Hurson also said that he didn't want to craft legislation that would prompt CareFirst to move its headquarters out of Maryland. Although the committee has worked on various drafts, he said, legislators were "still forming" their ideas on what should go into a CareFirst bill.
The chairmen and Larsen agreed that modifying the composition of CareFirst's board is complicated. CareFirst is a holding company that operates Blue Cross and Blue Shield plans in Maryland, Delaware and the District of Columbia, and the insurance commissioners of those three jurisdictions have issued orders in the past calling for proportional board representation. (The current board consists of 12 members from Maryland, six from the District of Columbia and three from Delaware, according to the company.)
Also, the national Blue Cross and Blue Shield Association has a rule against allowing a majority of board members to be determined by anyone outside the insurer, so an attempt to replace the whole board could lead the association to prevent CareFirst from using its cross and shield trademarks. Legislators said the trademark is valuable, so they don't want to run afoul of the association's rules.
Some have called for changes in CareFirst management as well. Del. Patrick L. McDonough, a Baltimore County Republican who is on the health committee, said yesterday that he would be circulating a petition among lawmakers calling for Jews to resign.
And W. Minor Carter, a lobbyist for the Maryland Cares! coalition, which fought the conversion and sale, said yesterday that the board and management should quit.
"We ought to get the people that put the ship on the rocks off the bridge," he said.
But Larsen said at the briefing that he believes it is up to the board to decide how to deal with management.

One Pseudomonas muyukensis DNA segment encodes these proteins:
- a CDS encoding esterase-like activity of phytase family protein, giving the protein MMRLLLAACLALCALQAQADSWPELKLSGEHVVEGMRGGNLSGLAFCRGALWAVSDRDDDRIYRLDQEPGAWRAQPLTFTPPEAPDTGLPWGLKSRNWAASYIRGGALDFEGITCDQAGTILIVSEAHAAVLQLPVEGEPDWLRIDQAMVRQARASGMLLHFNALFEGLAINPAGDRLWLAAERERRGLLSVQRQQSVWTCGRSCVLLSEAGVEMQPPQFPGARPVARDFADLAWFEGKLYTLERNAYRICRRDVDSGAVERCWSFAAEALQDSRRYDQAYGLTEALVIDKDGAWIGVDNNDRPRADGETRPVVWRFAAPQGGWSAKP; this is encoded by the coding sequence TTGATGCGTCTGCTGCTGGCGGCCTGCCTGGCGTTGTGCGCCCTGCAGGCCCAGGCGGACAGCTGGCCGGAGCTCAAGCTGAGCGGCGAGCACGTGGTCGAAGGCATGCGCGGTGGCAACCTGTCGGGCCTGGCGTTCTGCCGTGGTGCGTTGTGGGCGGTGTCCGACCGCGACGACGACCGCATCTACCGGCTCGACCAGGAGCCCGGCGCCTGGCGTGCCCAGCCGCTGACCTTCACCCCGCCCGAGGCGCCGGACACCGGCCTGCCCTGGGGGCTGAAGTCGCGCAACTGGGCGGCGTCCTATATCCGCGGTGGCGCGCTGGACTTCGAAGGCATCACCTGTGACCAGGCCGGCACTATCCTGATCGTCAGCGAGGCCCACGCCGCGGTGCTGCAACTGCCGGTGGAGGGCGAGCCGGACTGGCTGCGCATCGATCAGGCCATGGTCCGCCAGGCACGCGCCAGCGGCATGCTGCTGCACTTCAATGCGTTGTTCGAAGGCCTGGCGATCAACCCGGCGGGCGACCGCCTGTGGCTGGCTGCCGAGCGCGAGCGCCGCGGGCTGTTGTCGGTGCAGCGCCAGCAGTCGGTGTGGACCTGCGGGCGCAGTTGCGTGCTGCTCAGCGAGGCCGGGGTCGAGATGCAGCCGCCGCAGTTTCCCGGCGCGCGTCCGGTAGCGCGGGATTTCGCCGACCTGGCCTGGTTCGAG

Funk said that Jews and Larsen had not discussed how long the CEO would remain at CareFirst but that Jews had "focused on what is necessary for the long-term financial viability of the company."
He said the emphasis on reconciliation did not necessarily mean that CareFirst wouldn't seek a court appeal of Larsen's decision. He said no decision has been reached on an appeal, which must come within 30 days of Larsen's order.
CareFirst lobbyist Fran Doherty said she hoped for legislation that CareFirst could support and that would "address the concerns the legislature and commissioner have expressed." She said she had been "heartened" by legislators' comments that any reform legislation would have to protect the financial viability of the insurer.
But she said she could not say what CareFirst's position would be on any particular reform ideas until she is able to study proposed legislation. A CareFirst spokesman said Jews and board members would not be available for comment.
Pegeen Townsend, a lobbyist for the Maryland Hospital Association, which fought the conversion and sale, said her organization supported the thrust of Larsen's comments. "On balance," she said, "we'd agree with Steve that you don't want to throw the baby out with the bath water."
Carter said he would be seeking legislation that provides more "transparency" through additional public reporting and oversight. "There's no accountability now except their own consciences, which don't seem to be bothering them," he said.